About: "Duolingo is a free language-learning platform that includes a language-learning website and app, as well as a digital language proficiency assessment exam. Duolingo is ad-free and offers all its language courses free of charge. As of February 2016, the language-learning website and app offer 54 different language courses across 23 languages; with 28 additional courses in development. The app is available on iOS, Android and Windows 8 and 10 platforms with over 120 million registered users across the world." (from: https://en.wikipedia.org/wiki/Duolingo)
App Analysis (iOS v. 4.6.0)
Screen-shots of the initial screens of the app
Duolingo mainly consists of a series of mini-games that introduce single words or sentences as the user progresses. It is highly anchored in the right/wrong binary, that is: users advance within the course as far as their answers are correct. Mostly, all new content is introduced through translations, therefore choosing the right answer means finding the accurate translation. As a result, users will become highly trained at associating words in their target languages with words in their native ones, which is not the same as becomeing fluent speakers in their target languages.
Easy games, with little relevance, mixed with dense, short grammar explanations
- Speaking: Users are rarely prompted to speak words/sentences in the target language.
- Content: The first lesson introduces words such as 'man', 'woman', 'bread', and 'apple'. The course is structured in different topics, which are either vocabulary-related ('animals, 'fooda') or grammar-related ('plurals', 'tu / você'). 'Phrases' is one of these topics, meaning that most times, new content is introduced on a single-word base.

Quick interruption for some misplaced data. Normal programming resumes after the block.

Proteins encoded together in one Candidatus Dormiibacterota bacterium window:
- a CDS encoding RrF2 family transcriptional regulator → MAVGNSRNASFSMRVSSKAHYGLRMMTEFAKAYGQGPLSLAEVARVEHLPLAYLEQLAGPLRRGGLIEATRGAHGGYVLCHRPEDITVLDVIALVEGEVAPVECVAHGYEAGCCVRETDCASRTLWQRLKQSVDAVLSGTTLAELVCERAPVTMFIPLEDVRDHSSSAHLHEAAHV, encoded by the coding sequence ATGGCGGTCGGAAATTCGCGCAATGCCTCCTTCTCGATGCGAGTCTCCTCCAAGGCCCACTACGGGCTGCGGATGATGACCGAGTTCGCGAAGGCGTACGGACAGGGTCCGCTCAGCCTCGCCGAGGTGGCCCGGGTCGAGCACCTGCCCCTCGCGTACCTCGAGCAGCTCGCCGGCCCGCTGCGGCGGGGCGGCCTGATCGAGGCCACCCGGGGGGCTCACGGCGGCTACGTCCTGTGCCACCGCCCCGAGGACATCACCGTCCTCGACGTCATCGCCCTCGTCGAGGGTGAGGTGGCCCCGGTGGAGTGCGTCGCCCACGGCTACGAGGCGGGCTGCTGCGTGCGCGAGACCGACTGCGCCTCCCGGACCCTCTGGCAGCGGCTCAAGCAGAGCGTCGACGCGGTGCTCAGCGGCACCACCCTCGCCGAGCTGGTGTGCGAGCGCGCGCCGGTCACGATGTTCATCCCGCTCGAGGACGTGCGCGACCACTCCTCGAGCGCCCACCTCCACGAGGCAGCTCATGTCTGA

- Estimated duration: In the first lesson, only a few words were introduced: 'the', 'a', 'boy/girl', 'man/woman', 'eat', 'drink', 'water'). Acquiring fluency at this rate would probably take up to years.
- Relevance: Sentences such as 'She eats bread' and 'I'm not a boy' are introduced in the first lesson, even though they are not nearly as relevant as self-introductory sentences, for example, such as 'My name is____' or 'I am from ____'.
- Focus: Having to continuously press the continue button and often type in words can be distracting.
- Right: Correct answers makes some of the items on the screen become green while sound is played.
- Wrong: The progress bar shrinks and more exercises are assigned when users give 'wrong' answers.
- Challenge: The games are initialy very easy and sometimes even the pictures give away the answers.
- Metaphor: Duolingo compares language learning to the life and growth of a living animal.
- Metacognition: Duolingo rarely/never attempts to teach/discuss best learning practices/strategies.
- Translation: Sometimes, translating single words can produce wrong/oversimplified associations. For example: verbs in different English conjugations ('eat/eats') are not always equivalent to their Portuguese counterparts ('como/come').